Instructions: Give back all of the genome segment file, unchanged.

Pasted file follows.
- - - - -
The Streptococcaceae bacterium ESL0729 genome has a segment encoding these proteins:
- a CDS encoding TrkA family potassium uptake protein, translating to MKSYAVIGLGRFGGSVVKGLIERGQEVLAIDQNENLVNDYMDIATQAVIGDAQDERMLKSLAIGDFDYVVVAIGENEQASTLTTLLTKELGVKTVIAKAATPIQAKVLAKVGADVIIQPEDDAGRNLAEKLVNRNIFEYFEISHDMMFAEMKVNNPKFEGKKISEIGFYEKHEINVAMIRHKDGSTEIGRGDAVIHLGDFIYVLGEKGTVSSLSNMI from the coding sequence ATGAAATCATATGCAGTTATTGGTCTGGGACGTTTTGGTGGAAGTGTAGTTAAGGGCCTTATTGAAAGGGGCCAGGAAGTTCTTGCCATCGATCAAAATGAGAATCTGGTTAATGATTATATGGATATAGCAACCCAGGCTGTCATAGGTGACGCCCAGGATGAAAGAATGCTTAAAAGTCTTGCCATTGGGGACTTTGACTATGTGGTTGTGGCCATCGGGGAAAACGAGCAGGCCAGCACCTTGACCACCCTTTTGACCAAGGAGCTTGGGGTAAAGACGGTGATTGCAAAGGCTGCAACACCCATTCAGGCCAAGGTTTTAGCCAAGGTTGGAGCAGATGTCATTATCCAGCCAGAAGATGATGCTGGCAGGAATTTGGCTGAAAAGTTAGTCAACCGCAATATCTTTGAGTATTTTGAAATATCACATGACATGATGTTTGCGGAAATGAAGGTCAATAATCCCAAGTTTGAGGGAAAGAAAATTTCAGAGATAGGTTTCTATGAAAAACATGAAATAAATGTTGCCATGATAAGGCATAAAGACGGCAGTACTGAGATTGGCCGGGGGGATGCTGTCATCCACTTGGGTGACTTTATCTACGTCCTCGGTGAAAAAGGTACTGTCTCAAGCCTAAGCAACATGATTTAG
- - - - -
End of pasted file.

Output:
The Streptococcaceae bacterium ESL0729 genome has a segment encoding these proteins:
- a CDS encoding TrkA family potassium uptake protein, translating to MKSYAVIGLGRFGGSVVKGLIERGQEVLAIDQNENLVNDYMDIATQAVIGDAQDERMLKSLAIGDFDYVVVAIGENEQASTLTTLLTKELGVKTVIAKAATPIQAKVLAKVGADVIIQPEDDAGRNLAEKLVNRNIFEYFEISHDMMFAEMKVNNPKFEGKKISEIGFYEKHEINVAMIRHKDGSTEIGRGDAVIHLGDFIYVLGEKGTVSSLSNMI from the coding sequence ATGAAATCATATGCAGTTATTGGTCTGGGACGTTTTGGTGGAAGTGTAGTTAAGGGCCTTATTGAAAGGGGCCAGGAAGTTCTTGCCATCGATCAAAATGAGAATCTGGTTAATGATTATATGGATATAGCAACCCAGGCTGTCATAGGTGACGCCCAGGATGAAAGAATGCTTAAAAGTCTTGCCATTGGGGACTTTGACTATGTGGTTGTGGCCATCGGGGAAAACGAGCAGGCCAGCACCTTGACCACCCTTTTGACCAAGGAGCTTGGGGTAAAGACGGTGATTGCAAAGGCTGCAACACCCATTCAGGCCAAGGTTTTAGCCAAGGTTGGAGCAGATGTCATTATCCAGCCAGAAGATGATGCTGGCAGGAATTTGGCTGAAAAGTTAGTCAACCGCAATATCTTTGAGTATTTTGAAATATCACATGACATGATGTTTGCGGAAATGAAGGTCAATAATCCCAAGTTTGAGGGAAAGAAAATTTCAGAGATAGGTTTCTATGAAAAACATGAAATAAATGTTGCCATGATAAGGCATAAAGACGGCAGTACTGAGATTGGCCGGGGGGATGCTGTCATCCACTTGGGTGACTTTATCTACGTCCTCGGTGAAAAAGGTACTGTCTCAAGCCTAAGCAACATGATTTAG